RUSC1-AS1 was upregulated in osteosarcoma samples and cell lines. (A) The expression of RUSC1-AS1 in osteosarcoma tissues and adjacent normal tissues. (B) The expression of RUSC1-AS1 in osteosarcoma cell lines MG63, U2OS, HOS and Saos-2 and osteoblast cell line hFOB1.19. (C) Kaplan-Meier curve of osteosarcoma patients with high/low RUSC1-AS1 expression. (*P **P ***P

Figure 1. RUSC1-AS1 was upregulated in osteosarcoma samples and cell lines. (A) The expression of RUSC1-AS1 in osteosarcoma tissues and adjacent normal tissues. (B) The expression of RUSC1-AS1 in osteosarcoma cell lines MG63, U2OS, HOS and Saos-2 and osteoblast cell line hFOB1.19. (C) Kaplan-Meier curve of osteosarcoma patients with high/low RUSC1-AS1 expression. (*P < 0.05, **P < 0.01, ***P < 0.001).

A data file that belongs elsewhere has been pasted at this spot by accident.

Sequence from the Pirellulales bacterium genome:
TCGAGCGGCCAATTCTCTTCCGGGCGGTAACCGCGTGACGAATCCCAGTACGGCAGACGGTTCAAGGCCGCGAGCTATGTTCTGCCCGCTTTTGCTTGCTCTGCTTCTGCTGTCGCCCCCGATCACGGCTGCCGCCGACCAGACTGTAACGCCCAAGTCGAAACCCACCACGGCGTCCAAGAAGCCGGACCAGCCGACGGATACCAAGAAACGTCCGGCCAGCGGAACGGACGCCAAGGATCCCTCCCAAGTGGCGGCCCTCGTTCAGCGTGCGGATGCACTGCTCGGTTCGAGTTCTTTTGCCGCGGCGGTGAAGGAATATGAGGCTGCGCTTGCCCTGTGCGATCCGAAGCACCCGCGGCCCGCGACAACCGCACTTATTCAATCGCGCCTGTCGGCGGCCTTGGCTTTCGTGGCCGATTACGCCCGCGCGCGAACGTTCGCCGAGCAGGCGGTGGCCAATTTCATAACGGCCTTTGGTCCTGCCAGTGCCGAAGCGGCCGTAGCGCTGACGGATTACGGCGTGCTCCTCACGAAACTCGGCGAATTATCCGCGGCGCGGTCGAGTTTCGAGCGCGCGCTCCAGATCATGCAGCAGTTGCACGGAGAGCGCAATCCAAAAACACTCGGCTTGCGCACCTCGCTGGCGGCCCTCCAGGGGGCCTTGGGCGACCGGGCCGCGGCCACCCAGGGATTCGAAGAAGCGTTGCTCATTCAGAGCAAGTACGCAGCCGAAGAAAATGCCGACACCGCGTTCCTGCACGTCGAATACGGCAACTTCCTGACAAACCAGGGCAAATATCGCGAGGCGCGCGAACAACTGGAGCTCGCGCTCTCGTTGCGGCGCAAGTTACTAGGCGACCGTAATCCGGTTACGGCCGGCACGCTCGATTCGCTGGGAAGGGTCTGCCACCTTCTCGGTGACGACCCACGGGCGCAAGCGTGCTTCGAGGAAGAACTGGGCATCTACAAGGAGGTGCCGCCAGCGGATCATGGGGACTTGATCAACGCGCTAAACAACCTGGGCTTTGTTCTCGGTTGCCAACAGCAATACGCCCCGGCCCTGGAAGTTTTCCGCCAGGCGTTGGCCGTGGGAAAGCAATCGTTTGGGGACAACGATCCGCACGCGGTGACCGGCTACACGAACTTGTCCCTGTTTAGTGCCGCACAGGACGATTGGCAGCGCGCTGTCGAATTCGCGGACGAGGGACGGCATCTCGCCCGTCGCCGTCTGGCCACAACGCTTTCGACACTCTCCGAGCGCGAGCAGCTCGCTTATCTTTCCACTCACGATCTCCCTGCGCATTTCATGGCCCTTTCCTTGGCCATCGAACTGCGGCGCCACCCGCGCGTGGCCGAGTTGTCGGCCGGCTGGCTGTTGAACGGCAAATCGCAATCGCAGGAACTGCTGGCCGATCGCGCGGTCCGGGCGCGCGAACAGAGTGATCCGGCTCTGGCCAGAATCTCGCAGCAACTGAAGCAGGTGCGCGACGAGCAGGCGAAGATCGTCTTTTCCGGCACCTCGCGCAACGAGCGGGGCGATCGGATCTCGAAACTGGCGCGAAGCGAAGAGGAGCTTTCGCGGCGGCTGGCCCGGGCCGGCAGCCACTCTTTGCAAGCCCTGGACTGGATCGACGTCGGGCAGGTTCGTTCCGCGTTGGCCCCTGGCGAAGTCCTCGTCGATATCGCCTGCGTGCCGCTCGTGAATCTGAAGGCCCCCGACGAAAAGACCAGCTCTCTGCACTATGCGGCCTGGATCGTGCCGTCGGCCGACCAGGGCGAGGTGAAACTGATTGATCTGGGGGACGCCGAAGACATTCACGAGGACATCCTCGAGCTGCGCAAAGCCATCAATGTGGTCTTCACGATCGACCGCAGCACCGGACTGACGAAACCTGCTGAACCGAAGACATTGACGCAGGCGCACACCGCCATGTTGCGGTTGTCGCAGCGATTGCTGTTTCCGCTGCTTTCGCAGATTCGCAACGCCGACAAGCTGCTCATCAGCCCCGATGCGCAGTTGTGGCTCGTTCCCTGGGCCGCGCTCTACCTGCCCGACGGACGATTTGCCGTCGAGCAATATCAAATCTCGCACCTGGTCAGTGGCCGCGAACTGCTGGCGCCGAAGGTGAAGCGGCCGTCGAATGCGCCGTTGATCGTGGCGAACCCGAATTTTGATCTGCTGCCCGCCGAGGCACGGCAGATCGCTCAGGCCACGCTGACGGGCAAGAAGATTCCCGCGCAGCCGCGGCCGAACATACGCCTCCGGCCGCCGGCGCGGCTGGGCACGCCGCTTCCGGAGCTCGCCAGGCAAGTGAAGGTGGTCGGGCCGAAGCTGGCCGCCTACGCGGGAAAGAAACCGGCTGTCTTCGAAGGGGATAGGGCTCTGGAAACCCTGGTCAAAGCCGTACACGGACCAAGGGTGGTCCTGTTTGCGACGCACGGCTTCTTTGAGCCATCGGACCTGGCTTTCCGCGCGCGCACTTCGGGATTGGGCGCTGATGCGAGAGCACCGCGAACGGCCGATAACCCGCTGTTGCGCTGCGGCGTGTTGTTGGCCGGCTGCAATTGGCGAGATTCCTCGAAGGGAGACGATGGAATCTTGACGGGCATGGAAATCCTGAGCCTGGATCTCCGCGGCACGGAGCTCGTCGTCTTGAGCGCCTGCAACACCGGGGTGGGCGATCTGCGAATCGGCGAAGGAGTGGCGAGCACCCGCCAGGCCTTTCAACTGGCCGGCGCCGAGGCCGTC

Table 1. The relationship between RUSC1-AS1 and clinical factors in osteosarcoma patients.

Clinical FactorsNLncRNA RUSC1-AS1P value
HighLow
Age (y)0.666
≥181358
<18241113
Gender0.065
Male1257
Female1587
Tumor Size (cm)
≥5211740.002
<516511
Stage
I-IIA12390.007
IIB-III25187
Distant Metastasis
No133100.005
Yes24186

Table 2. RUSC1-AS1 was an independent prognostic factor for osteosarcoma.

VariablesPatients (N)Univariate Cox AnalysisMultivariate Cox Analysis
HR (95% CI)P valueHR (95% CI)P value
Age (y)
≥18/<1813/240.892 (0.691–1.415)0.495
Gender
Male/Female22/150.971 (0.433–2.591)0.882
Stage
I-IIA/IIB-III12/252.688 (1.412–6.691)0.042
Size (cm)
<5/≥516/211.981 (0.781–5.233)0.069
Metastasis
No/Yes13/242.335 (1.203–6.216)0.0021.892 (1.023–5.135)0.013
RUSC1-AS1
High/Low18/192.913 (1.324–9.452)0.0012.541 (1.145–8.219)0.022

RUSC1-AS1 promoted cell viability, invasion and inhibited apoptosis in osteosarcoma cell lines